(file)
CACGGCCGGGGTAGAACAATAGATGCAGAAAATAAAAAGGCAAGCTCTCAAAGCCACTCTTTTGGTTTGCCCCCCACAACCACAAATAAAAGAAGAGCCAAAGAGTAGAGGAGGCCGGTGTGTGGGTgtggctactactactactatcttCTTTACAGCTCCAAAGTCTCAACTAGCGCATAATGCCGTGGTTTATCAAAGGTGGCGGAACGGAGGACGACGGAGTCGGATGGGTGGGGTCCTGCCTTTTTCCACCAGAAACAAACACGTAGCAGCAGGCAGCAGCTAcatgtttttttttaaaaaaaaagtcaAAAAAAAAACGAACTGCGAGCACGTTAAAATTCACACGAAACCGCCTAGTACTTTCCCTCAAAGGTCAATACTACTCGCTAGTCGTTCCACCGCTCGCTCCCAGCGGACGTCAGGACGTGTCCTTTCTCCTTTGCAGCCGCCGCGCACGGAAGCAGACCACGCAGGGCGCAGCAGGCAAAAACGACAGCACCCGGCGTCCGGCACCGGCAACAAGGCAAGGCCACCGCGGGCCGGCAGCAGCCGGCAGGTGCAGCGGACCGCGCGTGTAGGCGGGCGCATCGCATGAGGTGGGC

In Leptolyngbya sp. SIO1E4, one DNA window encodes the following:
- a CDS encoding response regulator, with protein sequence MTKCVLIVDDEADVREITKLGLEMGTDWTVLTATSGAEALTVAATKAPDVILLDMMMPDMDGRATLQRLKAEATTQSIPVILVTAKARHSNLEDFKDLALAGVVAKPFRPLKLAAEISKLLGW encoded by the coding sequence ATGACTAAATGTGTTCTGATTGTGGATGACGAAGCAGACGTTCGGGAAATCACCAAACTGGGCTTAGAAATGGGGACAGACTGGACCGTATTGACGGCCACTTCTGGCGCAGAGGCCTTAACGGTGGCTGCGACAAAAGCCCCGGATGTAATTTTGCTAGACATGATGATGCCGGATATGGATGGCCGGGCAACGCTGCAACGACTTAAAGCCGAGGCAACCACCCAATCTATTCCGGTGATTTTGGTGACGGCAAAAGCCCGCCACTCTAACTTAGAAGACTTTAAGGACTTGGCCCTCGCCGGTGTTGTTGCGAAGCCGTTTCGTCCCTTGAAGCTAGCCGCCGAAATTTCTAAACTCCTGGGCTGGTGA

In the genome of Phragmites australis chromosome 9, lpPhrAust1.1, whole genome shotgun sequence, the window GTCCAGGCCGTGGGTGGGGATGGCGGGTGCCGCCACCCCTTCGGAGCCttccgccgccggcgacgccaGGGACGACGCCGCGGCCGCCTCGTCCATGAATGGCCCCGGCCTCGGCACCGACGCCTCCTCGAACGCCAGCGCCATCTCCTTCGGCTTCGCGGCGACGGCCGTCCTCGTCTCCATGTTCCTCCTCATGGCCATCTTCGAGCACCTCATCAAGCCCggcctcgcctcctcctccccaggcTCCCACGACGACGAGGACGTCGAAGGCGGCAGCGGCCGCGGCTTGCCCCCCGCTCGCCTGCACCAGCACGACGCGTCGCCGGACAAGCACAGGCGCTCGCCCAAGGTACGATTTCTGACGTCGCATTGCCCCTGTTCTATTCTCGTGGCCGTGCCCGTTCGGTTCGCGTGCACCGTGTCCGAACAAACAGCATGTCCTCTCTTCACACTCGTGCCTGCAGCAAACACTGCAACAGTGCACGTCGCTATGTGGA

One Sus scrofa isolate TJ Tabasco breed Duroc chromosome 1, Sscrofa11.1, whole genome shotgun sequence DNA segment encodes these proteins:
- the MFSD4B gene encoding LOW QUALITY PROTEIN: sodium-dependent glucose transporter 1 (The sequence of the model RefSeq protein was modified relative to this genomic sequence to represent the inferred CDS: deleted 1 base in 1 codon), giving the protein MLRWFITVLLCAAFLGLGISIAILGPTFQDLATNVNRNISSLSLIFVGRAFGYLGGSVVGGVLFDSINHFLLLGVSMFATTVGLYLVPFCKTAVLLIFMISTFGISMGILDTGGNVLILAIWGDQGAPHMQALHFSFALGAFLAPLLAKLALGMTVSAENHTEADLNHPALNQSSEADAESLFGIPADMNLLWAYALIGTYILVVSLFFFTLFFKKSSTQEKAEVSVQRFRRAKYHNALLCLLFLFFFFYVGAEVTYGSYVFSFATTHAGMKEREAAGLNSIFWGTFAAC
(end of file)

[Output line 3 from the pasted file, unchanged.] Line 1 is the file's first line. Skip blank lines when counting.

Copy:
- a CDS encoding response regulator, with protein sequence MTKCVLIVDDEADVREITKLGLEMGTDWTVLTATSGAEALTVAATKAPDVILLDMMMPDMDGRATLQRLKAEATTQSIPVILVTAKARHSNLEDFKDLALAGVVAKPFRPLKLAAEISKLLGW encoded by the coding sequence ATGACTAAATGTGTTCTGATTGTGGATGACGAAGCAGACGTTCGGGAAATCACCAAACTGGGCTTAGAAATGGGGACAGACTGGACCGTATTGACGGCCACTTCTGGCGCAGAGGCCTTAACGGTGGCTGCGACAAAAGCCCCGGATGTAATTTTGCTAGACATGATGATGCCGGATATGGATGGCCGGGCAACGCTGCAACGACTTAAAGCCGAGGCAACCACCCAATCTATTCCGGTGATTTTGGTGACGGCAAAAGCCCGCCACTCTAACTTAGAAGACTTTAAGGACTTGGCCCTCGCCGGTGTTGTTGCGAAGCCGTTTCGTCCCTTGAAGCTAGCCGCCGAAATTTCTAAACTCCTGGGCTGGTGA